Court Lets Perdue Off the Hook for Devastating Pollution of Chesapeake Bay by Its Contract Grower
Statement of Wenonah Hauter, Executive Director, Food & Water Watch
Washington, DC – “Food & Water Watch is disappointed by the Court’s decision issued in the Perdue trial today in which the Judge declined to find Perdue liable for the significant levels of pollution coming from one of its contract poultry growing operations on the Eastern Shore of Maryland. For decades, the big poultry companies – the Perdues, Tysons, Mountaires, and others – have been ignoring the dire impacts their meat production systems have been having on the Chesapeake Bay and many more of our waterways across the country. They’ve been allowed to walk away from the mountains of manure produced by their birds while burdening overwhelmed and underpaid contract growers who don’t have the means to properly dispose of this waste. A ruling in Plaintiffs favor would have helped shift some of that waste disposal burden where it belongs, with the big companies that reap the greatest profits.
“Currently poultry production in the United States lies with a handful of major companies and their method of production is becoming increasingly unsustainable. These big integrators retain contract growers who raise the birds in crowded factory farms, or Concentrated Animal Feed Operations (CAFOs), where tens of thousands are packed into cramped, sunless houses, pumped up with antibiotics, and are then slaughtered inhumanely in large plants. The increasing concentration of more animals in less space, in the ongoing desire for greater profits, means that the Eastern Shore of Maryland ends up producing over a billion pounds of chicken manure a year. This excess manure, and the massive amounts of pollution that pour off of it, is one of the primary reasons why the Chesapeake Bay has been on a downward spiral for the past three decades.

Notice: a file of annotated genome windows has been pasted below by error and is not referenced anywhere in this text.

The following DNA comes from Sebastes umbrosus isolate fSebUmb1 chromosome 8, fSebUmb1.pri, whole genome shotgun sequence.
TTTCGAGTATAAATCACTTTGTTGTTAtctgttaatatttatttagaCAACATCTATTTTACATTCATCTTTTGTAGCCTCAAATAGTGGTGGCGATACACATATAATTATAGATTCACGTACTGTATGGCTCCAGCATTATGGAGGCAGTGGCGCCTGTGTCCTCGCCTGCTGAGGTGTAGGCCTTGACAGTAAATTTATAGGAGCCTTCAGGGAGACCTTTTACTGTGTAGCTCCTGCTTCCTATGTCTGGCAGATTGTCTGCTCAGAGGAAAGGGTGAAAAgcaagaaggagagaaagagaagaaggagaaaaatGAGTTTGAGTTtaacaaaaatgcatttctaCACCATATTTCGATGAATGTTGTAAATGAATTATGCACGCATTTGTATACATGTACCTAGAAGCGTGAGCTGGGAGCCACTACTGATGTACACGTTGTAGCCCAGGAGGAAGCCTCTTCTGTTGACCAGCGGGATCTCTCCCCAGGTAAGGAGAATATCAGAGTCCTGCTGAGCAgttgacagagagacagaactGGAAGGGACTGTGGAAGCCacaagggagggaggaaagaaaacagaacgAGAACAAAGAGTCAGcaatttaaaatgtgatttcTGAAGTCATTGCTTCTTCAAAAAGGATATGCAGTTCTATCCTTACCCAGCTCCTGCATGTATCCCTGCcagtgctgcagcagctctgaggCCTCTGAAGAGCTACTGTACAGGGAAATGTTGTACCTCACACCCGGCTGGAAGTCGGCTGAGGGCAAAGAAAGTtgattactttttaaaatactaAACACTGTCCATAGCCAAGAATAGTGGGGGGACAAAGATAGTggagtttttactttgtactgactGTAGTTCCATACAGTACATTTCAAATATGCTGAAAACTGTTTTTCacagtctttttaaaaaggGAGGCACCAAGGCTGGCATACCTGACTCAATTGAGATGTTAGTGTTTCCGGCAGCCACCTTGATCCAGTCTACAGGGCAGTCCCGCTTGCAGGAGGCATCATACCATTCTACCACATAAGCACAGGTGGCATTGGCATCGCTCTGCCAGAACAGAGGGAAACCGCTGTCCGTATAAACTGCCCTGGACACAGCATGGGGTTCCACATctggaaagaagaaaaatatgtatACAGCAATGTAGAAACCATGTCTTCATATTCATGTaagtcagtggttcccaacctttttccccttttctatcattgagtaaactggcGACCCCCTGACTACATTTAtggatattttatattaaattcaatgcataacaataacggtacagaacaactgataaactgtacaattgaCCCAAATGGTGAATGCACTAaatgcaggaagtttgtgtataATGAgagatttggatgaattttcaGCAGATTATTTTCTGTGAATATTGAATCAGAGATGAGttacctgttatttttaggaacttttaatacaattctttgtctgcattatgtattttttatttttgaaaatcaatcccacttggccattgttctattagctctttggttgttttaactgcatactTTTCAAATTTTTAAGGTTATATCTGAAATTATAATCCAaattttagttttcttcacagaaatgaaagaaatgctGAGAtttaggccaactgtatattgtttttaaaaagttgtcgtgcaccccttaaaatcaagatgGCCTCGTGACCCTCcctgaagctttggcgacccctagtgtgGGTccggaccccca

“Although the Court did not find in Plaintiff’s favor, this three-year long case has succeeded in exposing the dominant control exerted by these companies over their contract growers and revealed many of the inadequacies of our current system of CAFO non-regulation. Because of this case, we’ve all learned considerably more about inadequate state oversight, improper Nutrient Management Plans and undue industry political influence in the state of Maryland. This case has helped spur much-needed dialogue about the role companies like Perdue play in destroying our waterways.
“Despite this setback, the fight to reform our current, unsustainable system of agriculture and bring accountability to the CAFO industry has made great strides because of this litigation. F&WW looks forward to future efforts to force changes to our food production system and make integrators more accountable.”
Contact: Seth Gladstone – sgladstone(at)fwwatch.org, 718.943.8063